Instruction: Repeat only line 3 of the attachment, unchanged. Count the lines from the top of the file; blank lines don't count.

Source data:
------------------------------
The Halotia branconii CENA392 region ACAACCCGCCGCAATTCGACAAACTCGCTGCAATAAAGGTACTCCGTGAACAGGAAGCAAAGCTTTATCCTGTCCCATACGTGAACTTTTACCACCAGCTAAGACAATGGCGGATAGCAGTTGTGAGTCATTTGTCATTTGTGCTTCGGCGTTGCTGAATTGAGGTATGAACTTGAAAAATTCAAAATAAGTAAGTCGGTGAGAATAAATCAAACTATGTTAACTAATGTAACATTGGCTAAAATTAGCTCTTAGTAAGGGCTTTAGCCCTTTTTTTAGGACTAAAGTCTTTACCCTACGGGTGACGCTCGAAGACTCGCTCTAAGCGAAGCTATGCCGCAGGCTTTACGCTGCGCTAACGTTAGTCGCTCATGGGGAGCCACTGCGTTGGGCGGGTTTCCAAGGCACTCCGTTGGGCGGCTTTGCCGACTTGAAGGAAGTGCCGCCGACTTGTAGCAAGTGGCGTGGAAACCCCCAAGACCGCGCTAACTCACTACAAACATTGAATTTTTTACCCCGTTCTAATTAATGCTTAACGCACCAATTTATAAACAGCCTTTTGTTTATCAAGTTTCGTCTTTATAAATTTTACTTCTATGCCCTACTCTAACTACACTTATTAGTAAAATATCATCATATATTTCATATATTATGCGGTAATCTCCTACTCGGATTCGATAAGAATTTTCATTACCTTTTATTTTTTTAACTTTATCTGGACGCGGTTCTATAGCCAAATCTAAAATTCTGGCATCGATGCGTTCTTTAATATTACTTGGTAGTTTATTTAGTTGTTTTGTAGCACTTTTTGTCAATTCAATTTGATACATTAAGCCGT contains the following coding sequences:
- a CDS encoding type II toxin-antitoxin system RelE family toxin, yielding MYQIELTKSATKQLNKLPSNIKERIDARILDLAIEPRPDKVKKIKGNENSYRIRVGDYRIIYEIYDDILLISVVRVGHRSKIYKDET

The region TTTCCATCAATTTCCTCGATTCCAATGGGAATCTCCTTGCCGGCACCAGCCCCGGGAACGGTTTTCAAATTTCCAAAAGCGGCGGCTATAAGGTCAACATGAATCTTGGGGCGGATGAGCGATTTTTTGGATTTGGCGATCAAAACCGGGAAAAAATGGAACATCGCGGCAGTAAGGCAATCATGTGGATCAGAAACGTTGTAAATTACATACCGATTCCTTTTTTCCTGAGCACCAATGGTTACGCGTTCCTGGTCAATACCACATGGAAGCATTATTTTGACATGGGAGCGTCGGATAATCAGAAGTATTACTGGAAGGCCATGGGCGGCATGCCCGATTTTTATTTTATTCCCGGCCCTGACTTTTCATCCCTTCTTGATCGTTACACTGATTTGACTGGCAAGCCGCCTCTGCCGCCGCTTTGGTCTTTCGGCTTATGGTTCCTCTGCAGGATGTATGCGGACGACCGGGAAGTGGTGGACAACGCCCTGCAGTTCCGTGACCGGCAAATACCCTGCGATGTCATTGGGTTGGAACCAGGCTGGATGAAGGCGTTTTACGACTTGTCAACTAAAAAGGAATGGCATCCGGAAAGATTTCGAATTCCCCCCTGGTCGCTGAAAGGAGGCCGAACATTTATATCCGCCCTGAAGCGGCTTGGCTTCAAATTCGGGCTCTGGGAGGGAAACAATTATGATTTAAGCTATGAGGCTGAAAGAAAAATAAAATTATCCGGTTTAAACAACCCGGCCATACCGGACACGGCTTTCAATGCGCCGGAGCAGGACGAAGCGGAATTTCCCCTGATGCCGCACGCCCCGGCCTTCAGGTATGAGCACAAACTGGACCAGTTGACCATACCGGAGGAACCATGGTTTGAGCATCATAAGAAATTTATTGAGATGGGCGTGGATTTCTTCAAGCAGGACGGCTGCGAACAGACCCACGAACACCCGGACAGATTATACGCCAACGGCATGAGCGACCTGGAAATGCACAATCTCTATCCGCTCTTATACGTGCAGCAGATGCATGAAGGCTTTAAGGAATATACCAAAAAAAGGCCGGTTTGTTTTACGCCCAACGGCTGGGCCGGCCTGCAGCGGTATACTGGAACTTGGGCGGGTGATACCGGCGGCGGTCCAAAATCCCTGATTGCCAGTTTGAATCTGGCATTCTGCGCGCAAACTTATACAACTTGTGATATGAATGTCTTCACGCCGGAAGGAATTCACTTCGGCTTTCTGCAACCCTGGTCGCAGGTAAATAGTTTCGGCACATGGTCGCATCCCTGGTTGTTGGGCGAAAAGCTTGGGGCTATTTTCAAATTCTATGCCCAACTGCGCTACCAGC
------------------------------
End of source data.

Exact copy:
The region TTTCCATCAATTTCCTCGATTCCAATGGGAATCTCCTTGCCGGCACCAGCCCCGGGAACGGTTTTCAAATTTCCAAAAGCGGCGGCTATAAGGTCAACATGAATCTTGGGGCGGATGAGCGATTTTTTGGATTTGGCGATCAAAACCGGGAAAAAATGGAACATCGCGGCAGTAAGGCAATCATGTGGATCAGAAACGTTGTAAATTACATACCGATTCCTTTTTTCCTGAGCACCAATGGTTACGCGTTCCTGGTCAATACCACATGGAAGCATTATTTTGACATGGGAGCGTCGGATAATCAGAAGTATTACTGGAAGGCCATGGGCGGCATGCCCGATTTTTATTTTATTCCCGGCCCTGACTTTTCATCCCTTCTTGATCGTTACACTGATTTGACTGGCAAGCCGCCTCTGCCGCCGCTTTGGTCTTTCGGCTTATGGTTCCTCTGCAGGATGTATGCGGACGACCGGGAAGTGGTGGACAACGCCCTGCAGTTCCGTGACCGGCAAATACCCTGCGATGTCATTGGGTTGGAACCAGGCTGGATGAAGGCGTTTTACGACTTGTCAACTAAAAAGGAATGGCATCCGGAAAGATTTCGAATTCCCCCCTGGTCGCTGAAAGGAGGCCGAACATTTATATCCGCCCTGAAGCGGCTTGGCTTCAAATTCGGGCTCTGGGAGGGAAACAATTATGATTTAAGCTATGAGGCTGAAAGAAAAATAAAATTATCCGGTTTAAACAACCCGGCCATACCGGACACGGCTTTCAATGCGCCGGAGCAGGACGAAGCGGAATTTCCCCTGATGCCGCACGCCCCGGCCTTCAGGTATGAGCACAAACTGGACCAGTTGACCATACCGGAGGAACCATGGTTTGAGCATCATAAGAAATTTATTGAGATGGGCGTGGATTTCTTCAAGCAGGACGGCTGCGAACAGACCCACGAACACCCGGACAGATTATACGCCAACGGCATGAGCGACCTGGAAATGCACAATCTCTATCCGCTCTTATACGTGCAGCAGATGCATGAAGGCTTTAAGGAATATACCAAAAAAAGGCCGGTTTGTTTTACGCCCAACGGCTGGGCCGGCCTGCAGCGGTATACTGGAACTTGGGCGGGTGATACCGGCGGCGGTCCAAAATCCCTGATTGCCAGTTTGAATCTGGCATTCTGCGCGCAAACTTATACAACTTGTGATATGAATGTCTTCACGCCGGAAGGAATTCACTTCGGCTTTCTGCAACCCTGGTCGCAGGTAAATAGTTTCGGCACATGGTCGCATCCCTGGTTGTTGGGCGAAAAGCTTGGGGCTATTTTCAAATTCTATGCCCAACTGCGCTACCAGC